How much money do you need to start investing?
It’s a myth that only rich people invest. Here, we look at how to start investing with little money.
How much do I need to start investing?
It doesn’t take millions or even thousands of pounds to begin investing. At the UK’s most popular do-it-yourself investment website Hargreaves Lansdown, you can invest for as little as £25 per month, or with a lump sum as small as £100. That’s birthday-card-from-nan kind of money.
There are other options where you can invest even less. With the app Moneybox, for example, you can get started from just £1, and grow your investment pot by automatically rounding up purchases to the nearest pound, so you barely notice it at all.
Another mobile option is Wealthify, which lets you simply choose your risk level and again allows you to invest from just £1.
Beware the investment fees
- Although some companies let you invest a very little amount, some charge a flat rate to use them. Moneybox, for example, charges £1 per month. If you only have a few pounds, this amounts to more than you would likely make from your investment. It does help to have at least a small lump sum to start off.
- Hargreaves Lansdown charges a percentage – specifically, it takes 0.45% of the total amount you have invested with them every year. This is especially appealing for people with less to invest as it means they are getting the services offered by Hargreaves for a very cheap price.
There are two things to think about when you invest: what your actual investments are, and what kind of product or ‘wrapper’ you are keeping them inside. Different wrappers have different benefits. There are two wrappers that give you good tax advantages: ISAs and Sipps.
ISAs or Sipps?
- ISAs (individual savings accounts) : These let you avoid paying tax on any interest or capital gains you make on assets held within, and you can put up to £20,000 in the 2018/19 tax year. However, if you aren’t investing very much, these tax benefits will make little to no difference to you, because dividends of less than £2,000 are not taxed anyway, and capital gains that are less than your allowance (which varies depending on income) escape tax as well.
- SIPP: If you can afford to put your money away for longer, self-invested personal pension (SIPP) might be of more interest. Because it’s a type of pension, when you put money in a SIPP you will get back the income tax you will have paid on it. For a basic taxpayer, this equates to an automatic 25% boost to the amount you invest. Pretty enticing.
- Plain investment account:You can also invest in a plain investment account, which doesn’t offer any tax advantages but has no upper limit to the amount you can invest.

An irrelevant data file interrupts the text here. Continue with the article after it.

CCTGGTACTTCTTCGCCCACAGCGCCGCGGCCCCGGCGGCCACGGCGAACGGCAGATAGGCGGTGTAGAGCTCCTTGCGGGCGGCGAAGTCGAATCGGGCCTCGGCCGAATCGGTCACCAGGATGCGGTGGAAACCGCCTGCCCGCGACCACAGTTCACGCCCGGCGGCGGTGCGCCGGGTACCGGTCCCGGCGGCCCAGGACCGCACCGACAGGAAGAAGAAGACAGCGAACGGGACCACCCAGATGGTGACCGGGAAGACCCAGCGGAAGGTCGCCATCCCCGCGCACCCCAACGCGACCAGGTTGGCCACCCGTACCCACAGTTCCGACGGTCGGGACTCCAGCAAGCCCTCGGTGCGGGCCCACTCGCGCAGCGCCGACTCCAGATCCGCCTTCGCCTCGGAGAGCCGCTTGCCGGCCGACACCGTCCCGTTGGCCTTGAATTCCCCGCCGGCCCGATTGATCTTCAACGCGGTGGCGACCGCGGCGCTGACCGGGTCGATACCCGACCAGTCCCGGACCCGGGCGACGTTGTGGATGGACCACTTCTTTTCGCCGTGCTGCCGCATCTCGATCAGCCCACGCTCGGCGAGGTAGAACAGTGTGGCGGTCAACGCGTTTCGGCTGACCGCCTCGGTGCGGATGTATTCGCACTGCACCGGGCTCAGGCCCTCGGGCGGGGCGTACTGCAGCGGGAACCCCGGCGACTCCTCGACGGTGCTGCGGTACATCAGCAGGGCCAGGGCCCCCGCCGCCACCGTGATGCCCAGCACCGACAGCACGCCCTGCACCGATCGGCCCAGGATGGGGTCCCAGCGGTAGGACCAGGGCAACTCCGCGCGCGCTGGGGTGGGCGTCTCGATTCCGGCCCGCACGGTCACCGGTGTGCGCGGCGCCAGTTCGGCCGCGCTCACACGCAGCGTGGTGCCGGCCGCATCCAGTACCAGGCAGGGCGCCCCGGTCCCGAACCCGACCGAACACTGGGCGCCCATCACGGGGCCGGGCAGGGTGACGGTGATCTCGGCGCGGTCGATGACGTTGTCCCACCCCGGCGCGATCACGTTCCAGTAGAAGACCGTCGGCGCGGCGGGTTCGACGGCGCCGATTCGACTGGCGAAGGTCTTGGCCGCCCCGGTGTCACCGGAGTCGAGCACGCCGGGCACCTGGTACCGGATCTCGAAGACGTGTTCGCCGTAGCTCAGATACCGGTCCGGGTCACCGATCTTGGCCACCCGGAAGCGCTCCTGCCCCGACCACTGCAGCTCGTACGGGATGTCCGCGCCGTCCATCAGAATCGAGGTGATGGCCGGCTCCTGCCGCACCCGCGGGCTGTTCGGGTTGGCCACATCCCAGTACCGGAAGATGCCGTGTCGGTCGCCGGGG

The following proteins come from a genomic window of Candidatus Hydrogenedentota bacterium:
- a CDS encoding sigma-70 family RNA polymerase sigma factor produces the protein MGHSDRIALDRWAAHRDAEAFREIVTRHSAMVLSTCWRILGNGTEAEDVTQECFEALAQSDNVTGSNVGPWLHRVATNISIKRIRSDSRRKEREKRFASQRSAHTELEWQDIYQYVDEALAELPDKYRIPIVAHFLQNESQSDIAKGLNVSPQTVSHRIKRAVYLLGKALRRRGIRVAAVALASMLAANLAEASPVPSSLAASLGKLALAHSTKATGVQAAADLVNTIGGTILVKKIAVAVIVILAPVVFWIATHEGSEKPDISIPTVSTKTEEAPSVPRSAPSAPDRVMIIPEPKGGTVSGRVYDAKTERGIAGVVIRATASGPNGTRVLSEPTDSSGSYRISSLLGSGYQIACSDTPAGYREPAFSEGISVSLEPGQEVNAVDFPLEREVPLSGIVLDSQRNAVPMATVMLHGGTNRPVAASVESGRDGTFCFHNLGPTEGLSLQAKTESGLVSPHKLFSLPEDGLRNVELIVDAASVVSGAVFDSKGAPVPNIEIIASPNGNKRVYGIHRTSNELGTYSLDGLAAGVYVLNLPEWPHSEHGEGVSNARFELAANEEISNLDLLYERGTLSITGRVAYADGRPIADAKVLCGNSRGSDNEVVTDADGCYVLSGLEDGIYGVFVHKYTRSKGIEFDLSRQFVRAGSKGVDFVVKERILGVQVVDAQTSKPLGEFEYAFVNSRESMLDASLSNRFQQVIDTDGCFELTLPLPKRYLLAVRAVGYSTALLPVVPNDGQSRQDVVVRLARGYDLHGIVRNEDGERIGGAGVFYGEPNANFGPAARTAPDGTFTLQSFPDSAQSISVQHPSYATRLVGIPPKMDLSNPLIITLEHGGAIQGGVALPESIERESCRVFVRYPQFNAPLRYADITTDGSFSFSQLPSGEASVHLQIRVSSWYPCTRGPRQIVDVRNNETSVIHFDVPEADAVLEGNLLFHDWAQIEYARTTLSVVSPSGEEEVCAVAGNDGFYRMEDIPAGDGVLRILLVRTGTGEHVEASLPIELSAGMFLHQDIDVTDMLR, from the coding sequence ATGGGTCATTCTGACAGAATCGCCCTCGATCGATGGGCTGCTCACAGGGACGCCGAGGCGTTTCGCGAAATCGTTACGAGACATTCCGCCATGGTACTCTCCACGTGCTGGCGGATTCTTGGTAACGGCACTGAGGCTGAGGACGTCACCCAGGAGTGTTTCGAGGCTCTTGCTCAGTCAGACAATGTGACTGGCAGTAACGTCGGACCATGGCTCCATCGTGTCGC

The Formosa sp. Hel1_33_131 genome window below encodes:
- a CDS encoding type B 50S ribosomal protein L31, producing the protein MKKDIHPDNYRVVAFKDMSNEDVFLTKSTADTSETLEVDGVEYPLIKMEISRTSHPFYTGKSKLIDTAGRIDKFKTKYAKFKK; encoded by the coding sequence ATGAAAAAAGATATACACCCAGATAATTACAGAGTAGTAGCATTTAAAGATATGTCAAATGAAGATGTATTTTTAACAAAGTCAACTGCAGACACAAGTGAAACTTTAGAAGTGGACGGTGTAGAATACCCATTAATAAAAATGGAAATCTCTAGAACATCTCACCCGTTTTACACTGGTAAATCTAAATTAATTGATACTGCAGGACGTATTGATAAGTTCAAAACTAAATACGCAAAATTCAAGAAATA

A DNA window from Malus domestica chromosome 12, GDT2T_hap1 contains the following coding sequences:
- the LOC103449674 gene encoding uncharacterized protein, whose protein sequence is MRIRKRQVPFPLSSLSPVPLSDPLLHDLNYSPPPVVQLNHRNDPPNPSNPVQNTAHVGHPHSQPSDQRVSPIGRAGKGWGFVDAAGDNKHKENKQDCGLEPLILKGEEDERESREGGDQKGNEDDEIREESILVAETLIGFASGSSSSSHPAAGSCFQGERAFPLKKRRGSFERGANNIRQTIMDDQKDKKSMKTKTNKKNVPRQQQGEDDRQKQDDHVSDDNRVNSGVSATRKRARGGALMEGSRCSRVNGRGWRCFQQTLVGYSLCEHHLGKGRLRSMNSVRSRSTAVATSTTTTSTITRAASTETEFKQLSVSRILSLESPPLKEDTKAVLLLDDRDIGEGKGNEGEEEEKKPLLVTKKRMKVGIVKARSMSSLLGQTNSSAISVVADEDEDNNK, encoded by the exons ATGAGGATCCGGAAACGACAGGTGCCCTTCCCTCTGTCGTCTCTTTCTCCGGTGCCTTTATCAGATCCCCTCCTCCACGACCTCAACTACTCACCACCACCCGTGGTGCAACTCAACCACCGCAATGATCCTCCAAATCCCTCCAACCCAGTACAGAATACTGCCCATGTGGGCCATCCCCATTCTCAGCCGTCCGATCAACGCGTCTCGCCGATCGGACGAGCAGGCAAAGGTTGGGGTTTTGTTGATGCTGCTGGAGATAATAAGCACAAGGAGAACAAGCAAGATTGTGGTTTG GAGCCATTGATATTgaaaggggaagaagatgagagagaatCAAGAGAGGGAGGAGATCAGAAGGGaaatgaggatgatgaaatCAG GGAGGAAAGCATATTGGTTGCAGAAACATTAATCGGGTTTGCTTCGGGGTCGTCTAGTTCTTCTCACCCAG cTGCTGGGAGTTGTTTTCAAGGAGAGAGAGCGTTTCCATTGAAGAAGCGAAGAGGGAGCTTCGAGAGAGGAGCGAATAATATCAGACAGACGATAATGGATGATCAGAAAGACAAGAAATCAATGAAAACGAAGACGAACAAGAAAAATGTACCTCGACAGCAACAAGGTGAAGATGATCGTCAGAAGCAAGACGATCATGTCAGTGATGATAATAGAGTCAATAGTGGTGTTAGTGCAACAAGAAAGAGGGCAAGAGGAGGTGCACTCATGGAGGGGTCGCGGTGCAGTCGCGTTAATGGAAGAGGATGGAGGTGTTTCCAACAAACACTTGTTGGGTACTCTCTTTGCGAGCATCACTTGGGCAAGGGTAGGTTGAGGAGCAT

- Conclusion:If you will need the money before you retire, you should either invest in an ISA or a general investment account. If you want the tax boost and can hold off accessing the money, use a Sipp.
What to invest in
The second thing to consider is what to invest in. You could buy individual shares, but stockpicking is notoriously difficult even for weathered professionals. It also tends to be more expensive than buying financial products such as funds, so for someone with not much to invest you may instead decide to buy a fund, which is a bundle of shares selected by a fund manager.
Other similar products include exchange traded funds and index funds, which hold shares to match an index (think the FTSE All Share or similar) rather than being picked by a manager. These tend to be cheaper than actively managed funds. Some funds have minimum investments, so you may find your choices limited if you have very little to invest.
How often should I be investing?
If you’re trying to build up an investment pot while staying within the bounds of a tight household budget, try to put at least £25 per month away. This is the minimum amount Hargreaves Lansdown allows, but at the same time it will let you build up a surprisingly satisfying pot in a relatively short time. You can always scale up your contributions when you have more disposable income.
How long should I invest for?
Investing is not an instant-gratification kind of thing. From one day to the next the value of your holdings will rise and fall. You don’t want to have to sell your investments at a bad time, and the longer you remain invested the more your returns (capital growth and dividend payouts) will be able to compound.
Prepare to be invested for five years at least, and longer if you can.
Compare trading options
Investing is no longer the preserve of the rich. You can start investing with very little money – with sums as small as a single pound in some cases, and with slightly larger but still entirely manageable monthly amounts in other cases. In fact, for such little money, why not have a go? You may get the itch to start putting more away. And as long as you are aware of the risks, and aren’t investing more than you can afford, you have the chance to start growing that portfolio sooner than you may have thought. You could begin right now.
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